Friday, October 26, 2007

As glaciers melt, Chile's future uncertain

SAN JOSE DE MAIPO, Chile -- With a population of 16 million people, Chile doesn't produce much of the greenhouse gases blamed for global warming. But it's paying the price.

Giant glaciers are disappearing. Mudslides are becoming more common. Snow no longer falls in the spring, replaced instead by tepid rains.

In May, an entire lake in southern Chile disappeared practically overnight after the Tempano Glacier, which had acted as a dam, melted and destabilized.

And the changes aren't limited to Chile. Neighboring Argentina faces droughts near its side of the Andes due to dropping rain levels. Shrinking glaciers in Bolivia are threatening water supplies in some towns.

''What's happening in Argentina is very similar to what's happening in Chile,'' said Mario Nuñez, director of the Argentine Sea and Atmosphere Investigations Center. ``We're all trying to prepare for an uncertain future.''


''Without a doubt, global warming is the cause,'' said Gino Casassa, a researcher at the nonprofit Center of Scientific Studies and a member of the Nobel Peace Prize-winning Intergovernmental Panel on Climate Change. ``The only question now is what will be the effects for Chile over the next decades.''

The answers have been coming in at an alarming rate as scientists scramble to record the changes happening up and down the country's Andean spine.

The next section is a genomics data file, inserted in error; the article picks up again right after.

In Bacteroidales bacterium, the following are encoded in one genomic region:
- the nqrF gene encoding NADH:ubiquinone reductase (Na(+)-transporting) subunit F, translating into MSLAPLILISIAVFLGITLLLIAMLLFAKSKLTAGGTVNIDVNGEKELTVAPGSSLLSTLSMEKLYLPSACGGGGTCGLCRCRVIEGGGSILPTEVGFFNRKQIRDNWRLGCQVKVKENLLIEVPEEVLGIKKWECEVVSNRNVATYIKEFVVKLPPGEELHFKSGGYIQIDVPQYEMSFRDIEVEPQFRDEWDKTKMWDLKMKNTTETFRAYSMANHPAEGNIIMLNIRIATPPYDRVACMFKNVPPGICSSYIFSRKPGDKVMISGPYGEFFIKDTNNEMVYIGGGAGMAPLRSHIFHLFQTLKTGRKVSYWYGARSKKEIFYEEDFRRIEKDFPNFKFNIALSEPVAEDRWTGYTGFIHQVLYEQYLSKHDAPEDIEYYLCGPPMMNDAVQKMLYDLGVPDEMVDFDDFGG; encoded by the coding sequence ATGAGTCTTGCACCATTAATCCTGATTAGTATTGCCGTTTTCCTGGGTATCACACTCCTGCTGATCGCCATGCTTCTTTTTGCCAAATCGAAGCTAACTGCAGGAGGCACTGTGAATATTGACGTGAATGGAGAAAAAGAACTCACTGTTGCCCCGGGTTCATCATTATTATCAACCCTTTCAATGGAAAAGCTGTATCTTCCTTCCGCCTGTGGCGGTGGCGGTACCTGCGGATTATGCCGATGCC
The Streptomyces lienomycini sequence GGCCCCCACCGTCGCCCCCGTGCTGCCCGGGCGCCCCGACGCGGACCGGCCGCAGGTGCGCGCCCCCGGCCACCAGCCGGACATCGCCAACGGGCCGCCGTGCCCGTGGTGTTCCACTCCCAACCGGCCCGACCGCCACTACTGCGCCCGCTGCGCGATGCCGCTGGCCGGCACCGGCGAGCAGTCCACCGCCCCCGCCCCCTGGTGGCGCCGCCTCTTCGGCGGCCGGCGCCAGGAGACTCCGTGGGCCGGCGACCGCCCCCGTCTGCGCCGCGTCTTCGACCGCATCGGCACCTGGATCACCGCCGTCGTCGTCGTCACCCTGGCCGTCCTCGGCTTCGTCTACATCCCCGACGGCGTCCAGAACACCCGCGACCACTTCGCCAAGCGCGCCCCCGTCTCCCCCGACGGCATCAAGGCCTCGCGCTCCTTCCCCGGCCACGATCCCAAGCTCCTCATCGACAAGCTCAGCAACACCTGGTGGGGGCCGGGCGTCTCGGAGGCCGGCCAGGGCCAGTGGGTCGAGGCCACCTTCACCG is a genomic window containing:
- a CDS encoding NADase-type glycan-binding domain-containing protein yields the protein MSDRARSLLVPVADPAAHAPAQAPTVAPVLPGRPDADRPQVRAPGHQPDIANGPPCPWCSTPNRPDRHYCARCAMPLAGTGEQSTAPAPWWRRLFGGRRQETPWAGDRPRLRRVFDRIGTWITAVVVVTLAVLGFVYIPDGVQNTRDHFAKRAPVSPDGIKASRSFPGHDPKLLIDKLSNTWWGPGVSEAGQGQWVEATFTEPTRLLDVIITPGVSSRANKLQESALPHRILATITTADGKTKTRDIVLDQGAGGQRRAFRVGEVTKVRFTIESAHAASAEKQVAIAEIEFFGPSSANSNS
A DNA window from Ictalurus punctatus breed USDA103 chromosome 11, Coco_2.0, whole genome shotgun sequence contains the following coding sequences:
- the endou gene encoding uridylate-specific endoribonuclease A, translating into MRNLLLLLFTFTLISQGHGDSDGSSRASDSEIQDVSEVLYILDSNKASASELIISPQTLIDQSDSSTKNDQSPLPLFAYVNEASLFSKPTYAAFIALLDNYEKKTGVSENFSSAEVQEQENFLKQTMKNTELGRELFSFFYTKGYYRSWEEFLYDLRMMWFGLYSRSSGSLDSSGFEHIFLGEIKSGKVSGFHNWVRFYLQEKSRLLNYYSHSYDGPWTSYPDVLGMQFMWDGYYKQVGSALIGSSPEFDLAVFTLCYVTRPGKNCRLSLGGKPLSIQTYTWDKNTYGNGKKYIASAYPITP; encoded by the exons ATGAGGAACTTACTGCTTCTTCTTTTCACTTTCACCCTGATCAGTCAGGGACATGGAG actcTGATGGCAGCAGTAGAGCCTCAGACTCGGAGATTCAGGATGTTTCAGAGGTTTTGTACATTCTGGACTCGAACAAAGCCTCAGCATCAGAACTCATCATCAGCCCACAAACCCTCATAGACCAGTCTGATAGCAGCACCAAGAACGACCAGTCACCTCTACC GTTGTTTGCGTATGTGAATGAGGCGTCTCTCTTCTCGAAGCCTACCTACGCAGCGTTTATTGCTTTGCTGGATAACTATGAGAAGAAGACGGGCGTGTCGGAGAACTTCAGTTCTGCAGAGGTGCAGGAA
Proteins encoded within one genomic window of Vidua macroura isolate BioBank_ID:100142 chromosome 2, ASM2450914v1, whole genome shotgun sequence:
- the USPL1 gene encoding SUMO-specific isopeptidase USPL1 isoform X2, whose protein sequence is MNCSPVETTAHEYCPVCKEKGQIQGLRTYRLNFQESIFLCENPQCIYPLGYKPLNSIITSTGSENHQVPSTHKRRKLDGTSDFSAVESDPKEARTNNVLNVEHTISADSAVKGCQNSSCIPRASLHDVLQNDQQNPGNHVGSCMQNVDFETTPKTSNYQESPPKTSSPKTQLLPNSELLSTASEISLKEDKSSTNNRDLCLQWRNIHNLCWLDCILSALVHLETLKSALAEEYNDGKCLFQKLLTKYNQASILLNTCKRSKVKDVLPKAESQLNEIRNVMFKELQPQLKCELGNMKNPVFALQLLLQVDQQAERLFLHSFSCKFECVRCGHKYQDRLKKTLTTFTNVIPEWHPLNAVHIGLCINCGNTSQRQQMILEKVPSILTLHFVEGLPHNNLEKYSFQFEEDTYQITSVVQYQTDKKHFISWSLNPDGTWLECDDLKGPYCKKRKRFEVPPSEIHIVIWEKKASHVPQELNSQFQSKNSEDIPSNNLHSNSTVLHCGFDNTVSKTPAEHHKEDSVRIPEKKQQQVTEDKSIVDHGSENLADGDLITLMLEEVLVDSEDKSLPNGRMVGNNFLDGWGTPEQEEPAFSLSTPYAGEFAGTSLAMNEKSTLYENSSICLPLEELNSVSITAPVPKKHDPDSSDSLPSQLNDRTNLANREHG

Chilean researchers have found that more than half of the 120 glaciers they monitor are shrinking, with many disappearing at twice the rate recorded just a decade ago. That includes glaciers near the capital of Santiago that provide water to the city's 6 million residents.

In central Chile, where most of the population lives, the altitude at which snow begins to fall rose by 400 feet in the winter and more than 650 feet in the summer between 1975 and 2001. Rain has fallen, instead, causing the snow pack to shrink and triggering erosion on many mountains.

Average temperatures in the region over the past century have risen by half a degree, producing a rise in water levels in the short term but likely to lead to shortages when the glaciers are gone, Casassa said.

Adding to Chile's worries, rain levels are dropping in the Patagonian south, where many of the country's hydroelectric dams are located.

''It's like we're killing the goose that laid the golden egg,'' said Jorge Quinteros, 75, who researches snow and water levels for Chile's government. ``Rivers are growing like they never did, and they'll continue growing for a few years, but when the glaciers are gone, then what?''

Here is the full article.